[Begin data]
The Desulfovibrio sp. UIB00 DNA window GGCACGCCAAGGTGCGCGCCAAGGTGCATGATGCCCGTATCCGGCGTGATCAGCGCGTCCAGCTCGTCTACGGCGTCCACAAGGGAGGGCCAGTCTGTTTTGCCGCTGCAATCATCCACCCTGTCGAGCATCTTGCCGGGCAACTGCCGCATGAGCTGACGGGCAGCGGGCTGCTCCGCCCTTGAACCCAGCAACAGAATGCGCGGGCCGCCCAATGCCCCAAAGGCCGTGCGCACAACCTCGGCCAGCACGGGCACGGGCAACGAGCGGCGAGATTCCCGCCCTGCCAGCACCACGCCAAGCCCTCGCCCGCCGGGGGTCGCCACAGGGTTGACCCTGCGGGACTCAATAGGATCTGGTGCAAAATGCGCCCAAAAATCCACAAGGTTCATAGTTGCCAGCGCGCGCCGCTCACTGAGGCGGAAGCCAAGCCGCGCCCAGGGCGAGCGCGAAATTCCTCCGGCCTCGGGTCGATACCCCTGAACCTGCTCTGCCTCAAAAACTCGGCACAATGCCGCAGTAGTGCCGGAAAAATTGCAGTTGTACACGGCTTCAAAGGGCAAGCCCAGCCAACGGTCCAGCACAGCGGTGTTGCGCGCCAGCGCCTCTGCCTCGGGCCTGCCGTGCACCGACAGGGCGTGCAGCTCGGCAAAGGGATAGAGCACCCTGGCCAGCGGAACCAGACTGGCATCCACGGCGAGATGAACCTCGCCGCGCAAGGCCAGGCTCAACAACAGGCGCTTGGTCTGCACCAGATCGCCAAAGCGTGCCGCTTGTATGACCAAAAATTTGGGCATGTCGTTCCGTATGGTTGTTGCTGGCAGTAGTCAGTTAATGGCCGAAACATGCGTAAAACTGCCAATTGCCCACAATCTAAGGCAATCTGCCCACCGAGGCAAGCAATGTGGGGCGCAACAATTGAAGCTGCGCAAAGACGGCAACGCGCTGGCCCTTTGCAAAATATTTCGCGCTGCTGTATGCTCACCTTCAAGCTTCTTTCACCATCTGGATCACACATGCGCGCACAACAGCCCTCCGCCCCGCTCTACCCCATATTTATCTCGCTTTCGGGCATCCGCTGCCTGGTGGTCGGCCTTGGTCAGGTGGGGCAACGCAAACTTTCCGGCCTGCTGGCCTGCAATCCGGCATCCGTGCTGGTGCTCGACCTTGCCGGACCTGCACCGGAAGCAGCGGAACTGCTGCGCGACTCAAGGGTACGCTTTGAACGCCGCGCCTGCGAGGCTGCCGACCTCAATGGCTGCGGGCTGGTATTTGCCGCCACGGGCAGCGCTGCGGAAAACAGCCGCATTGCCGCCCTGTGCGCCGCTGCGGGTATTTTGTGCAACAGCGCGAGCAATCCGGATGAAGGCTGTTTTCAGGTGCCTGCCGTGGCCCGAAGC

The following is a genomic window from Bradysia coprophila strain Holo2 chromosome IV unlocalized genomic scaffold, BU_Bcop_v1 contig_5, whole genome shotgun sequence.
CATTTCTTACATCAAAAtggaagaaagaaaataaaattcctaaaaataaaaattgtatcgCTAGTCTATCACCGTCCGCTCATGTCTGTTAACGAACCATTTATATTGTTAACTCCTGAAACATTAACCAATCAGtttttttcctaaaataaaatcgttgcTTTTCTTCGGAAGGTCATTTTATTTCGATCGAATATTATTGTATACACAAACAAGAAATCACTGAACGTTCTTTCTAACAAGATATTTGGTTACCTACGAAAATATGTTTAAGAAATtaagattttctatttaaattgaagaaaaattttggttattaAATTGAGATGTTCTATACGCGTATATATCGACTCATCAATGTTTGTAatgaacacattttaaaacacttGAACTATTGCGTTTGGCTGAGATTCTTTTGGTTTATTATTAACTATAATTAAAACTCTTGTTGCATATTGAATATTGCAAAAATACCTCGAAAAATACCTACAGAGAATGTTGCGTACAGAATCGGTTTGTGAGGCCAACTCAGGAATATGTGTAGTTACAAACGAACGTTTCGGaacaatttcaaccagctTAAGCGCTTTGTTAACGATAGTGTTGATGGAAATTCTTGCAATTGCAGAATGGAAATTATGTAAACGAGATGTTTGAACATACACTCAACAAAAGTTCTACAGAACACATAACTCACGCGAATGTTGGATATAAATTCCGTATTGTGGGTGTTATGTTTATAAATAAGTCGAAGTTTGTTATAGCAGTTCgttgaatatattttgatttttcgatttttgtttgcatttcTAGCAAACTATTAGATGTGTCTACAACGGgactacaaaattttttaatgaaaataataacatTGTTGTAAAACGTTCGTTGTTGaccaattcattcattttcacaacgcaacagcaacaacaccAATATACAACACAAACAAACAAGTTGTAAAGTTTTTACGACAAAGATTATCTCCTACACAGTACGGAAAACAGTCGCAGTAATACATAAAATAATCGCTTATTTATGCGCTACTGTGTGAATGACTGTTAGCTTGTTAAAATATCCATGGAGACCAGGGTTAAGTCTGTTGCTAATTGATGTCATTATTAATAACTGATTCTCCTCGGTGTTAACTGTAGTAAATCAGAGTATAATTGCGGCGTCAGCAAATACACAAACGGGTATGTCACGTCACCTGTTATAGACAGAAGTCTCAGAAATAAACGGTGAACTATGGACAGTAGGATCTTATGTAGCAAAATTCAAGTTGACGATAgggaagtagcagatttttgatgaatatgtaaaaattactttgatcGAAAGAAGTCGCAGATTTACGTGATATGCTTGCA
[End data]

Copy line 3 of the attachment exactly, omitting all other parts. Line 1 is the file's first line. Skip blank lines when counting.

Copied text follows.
CATTTCTTACATCAAAAtggaagaaagaaaataaaattcctaaaaataaaaattgtatcgCTAGTCTATCACCGTCCGCTCATGTCTGTTAACGAACCATTTATATTGTTAACTCCTGAAACATTAACCAATCAGtttttttcctaaaataaaatcgttgcTTTTCTTCGGAAGGTCATTTTATTTCGATCGAATATTATTGTATACACAAACAAGAAATCACTGAACGTTCTTTCTAACAAGATATTTGGTTACCTACGAAAATATGTTTAAGAAATtaagattttctatttaaattgaagaaaaattttggttattaAATTGAGATGTTCTATACGCGTATATATCGACTCATCAATGTTTGTAatgaacacattttaaaacacttGAACTATTGCGTTTGGCTGAGATTCTTTTGGTTTATTATTAACTATAATTAAAACTCTTGTTGCATATTGAATATTGCAAAAATACCTCGAAAAATACCTACAGAGAATGTTGCGTACAGAATCGGTTTGTGAGGCCAACTCAGGAATATGTGTAGTTACAAACGAACGTTTCGGaacaatttcaaccagctTAAGCGCTTTGTTAACGATAGTGTTGATGGAAATTCTTGCAATTGCAGAATGGAAATTATGTAAACGAGATGTTTGAACATACACTCAACAAAAGTTCTACAGAACACATAACTCACGCGAATGTTGGATATAAATTCCGTATTGTGGGTGTTATGTTTATAAATAAGTCGAAGTTTGTTATAGCAGTTCgttgaatatattttgatttttcgatttttgtttgcatttcTAGCAAACTATTAGATGTGTCTACAACGGgactacaaaattttttaatgaaaataataacatTGTTGTAAAACGTTCGTTGTTGaccaattcattcattttcacaacgcaacagcaacaacaccAATATACAACACAAACAAACAAGTTGTAAAGTTTTTACGACAAAGATTATCTCCTACACAGTACGGAAAACAGTCGCAGTAATACATAAAATAATCGCTTATTTATGCGCTACTGTGTGAATGACTGTTAGCTTGTTAAAATATCCATGGAGACCAGGGTTAAGTCTGTTGCTAATTGATGTCATTATTAATAACTGATTCTCCTCGGTGTTAACTGTAGTAAATCAGAGTATAATTGCGGCGTCAGCAAATACACAAACGGGTATGTCACGTCACCTGTTATAGACAGAAGTCTCAGAAATAAACGGTGAACTATGGACAGTAGGATCTTATGTAGCAAAATTCAAGTTGACGATAgggaagtagcagatttttgatgaatatgtaaaaattactttgatcGAAAGAAGTCGCAGATTTACGTGATATGCTTGCA